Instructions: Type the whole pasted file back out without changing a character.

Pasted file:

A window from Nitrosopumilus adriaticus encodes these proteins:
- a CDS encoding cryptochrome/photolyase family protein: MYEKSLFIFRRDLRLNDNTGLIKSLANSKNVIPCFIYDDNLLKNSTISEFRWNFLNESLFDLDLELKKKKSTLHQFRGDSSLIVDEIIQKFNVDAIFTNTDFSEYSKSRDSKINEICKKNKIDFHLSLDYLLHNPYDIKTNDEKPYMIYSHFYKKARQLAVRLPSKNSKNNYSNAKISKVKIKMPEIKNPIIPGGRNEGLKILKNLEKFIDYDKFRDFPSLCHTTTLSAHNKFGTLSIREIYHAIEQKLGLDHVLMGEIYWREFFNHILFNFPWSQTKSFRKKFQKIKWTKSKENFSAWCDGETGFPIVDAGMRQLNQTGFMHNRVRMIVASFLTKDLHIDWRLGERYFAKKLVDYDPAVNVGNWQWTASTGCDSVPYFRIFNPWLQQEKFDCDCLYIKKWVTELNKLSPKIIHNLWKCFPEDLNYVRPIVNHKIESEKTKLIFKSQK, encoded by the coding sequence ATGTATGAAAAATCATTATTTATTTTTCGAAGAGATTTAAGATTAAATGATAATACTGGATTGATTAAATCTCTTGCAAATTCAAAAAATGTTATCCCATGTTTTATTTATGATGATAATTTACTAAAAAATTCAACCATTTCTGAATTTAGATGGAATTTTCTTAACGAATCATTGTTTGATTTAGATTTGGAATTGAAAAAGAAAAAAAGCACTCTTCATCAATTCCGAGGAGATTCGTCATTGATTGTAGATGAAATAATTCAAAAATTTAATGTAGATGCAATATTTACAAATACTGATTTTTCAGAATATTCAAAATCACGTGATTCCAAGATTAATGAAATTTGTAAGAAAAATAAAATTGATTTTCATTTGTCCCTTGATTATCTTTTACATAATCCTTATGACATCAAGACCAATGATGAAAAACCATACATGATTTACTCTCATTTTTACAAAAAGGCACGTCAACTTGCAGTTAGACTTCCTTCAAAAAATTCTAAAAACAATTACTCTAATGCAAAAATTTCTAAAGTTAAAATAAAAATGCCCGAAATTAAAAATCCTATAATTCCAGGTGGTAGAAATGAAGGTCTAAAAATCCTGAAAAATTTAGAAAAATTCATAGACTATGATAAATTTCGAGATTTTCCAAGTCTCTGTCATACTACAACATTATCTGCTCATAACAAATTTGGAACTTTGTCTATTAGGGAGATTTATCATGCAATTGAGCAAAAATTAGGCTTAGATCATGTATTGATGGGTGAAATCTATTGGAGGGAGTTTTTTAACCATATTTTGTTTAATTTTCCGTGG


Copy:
A window from Nitrosopumilus adriaticus encodes these proteins:
- a CDS encoding cryptochrome/photolyase family protein: MYEKSLFIFRRDLRLNDNTGLIKSLANSKNVIPCFIYDDNLLKNSTISEFRWNFLNESLFDLDLELKKKKSTLHQFRGDSSLIVDEIIQKFNVDAIFTNTDFSEYSKSRDSKINEICKKNKIDFHLSLDYLLHNPYDIKTNDEKPYMIYSHFYKKARQLAVRLPSKNSKNNYSNAKISKVKIKMPEIKNPIIPGGRNEGLKILKNLEKFIDYDKFRDFPSLCHTTTLSAHNKFGTLSIREIYHAIEQKLGLDHVLMGEIYWREFFNHILFNFPWSQTKSFRKKFQKIKWTKSKENFSAWCDGETGFPIVDAGMRQLNQTGFMHNRVRMIVASFLTKDLHIDWRLGERYFAKKLVDYDPAVNVGNWQWTASTGCDSVPYFRIFNPWLQQEKFDCDCLYIKKWVTELNKLSPKIIHNLWKCFPEDLNYVRPIVNHKIESEKTKLIFKSQK, encoded by the coding sequence ATGTATGAAAAATCATTATTTATTTTTCGAAGAGATTTAAGATTAAATGATAATACTGGATTGATTAAATCTCTTGCAAATTCAAAAAATGTTATCCCATGTTTTATTTATGATGATAATTTACTAAAAAATTCAACCATTTCTGAATTTAGATGGAATTTTCTTAACGAATCATTGTTTGATTTAGATTTGGAATTGAAAAAGAAAAAAAGCACTCTTCATCAATTCCGAGGAGATTCGTCATTGATTGTAGATGAAATAATTCAAAAATTTAATGTAGATGCAATATTTACAAATACTGATTTTTCAGAATATTCAAAATCACGTGATTCCAAGATTAATGAAATTTGTAAGAAAAATAAAATTGATTTTCATTTGTCCCTTGATTATCTTTTACATAATCCTTATGACATCAAGACCAATGATGAAAAACCATACATGATTTACTCTCATTTTTACAAAAAGGCACGTCAACTTGCAGTTAGACTTCCTTCAAAAAATTCTAAAAACAATTACTCTAATGCAAAAATTTCTAAAGTTAAAATAAAAATGCCCGAAATTAAAAATCCTATAATTCCAGGTGGTAGAAATGAAGGTCTAAAAATCCTGAAAAATTTAGAAAAATTCATAGACTATGATAAATTTCGAGATTTTCCAAGTCTCTGTCATACTACAACATTATCTGCTCATAACAAATTTGGAACTTTGTCTATTAGGGAGATTTATCATGCAATTGAGCAAAAATTAGGCTTAGATCATGTATTGATGGGTGAAATCTATTGGAGGGAGTTTTTTAACCATATTTTGTTTAATTTTCCGTGG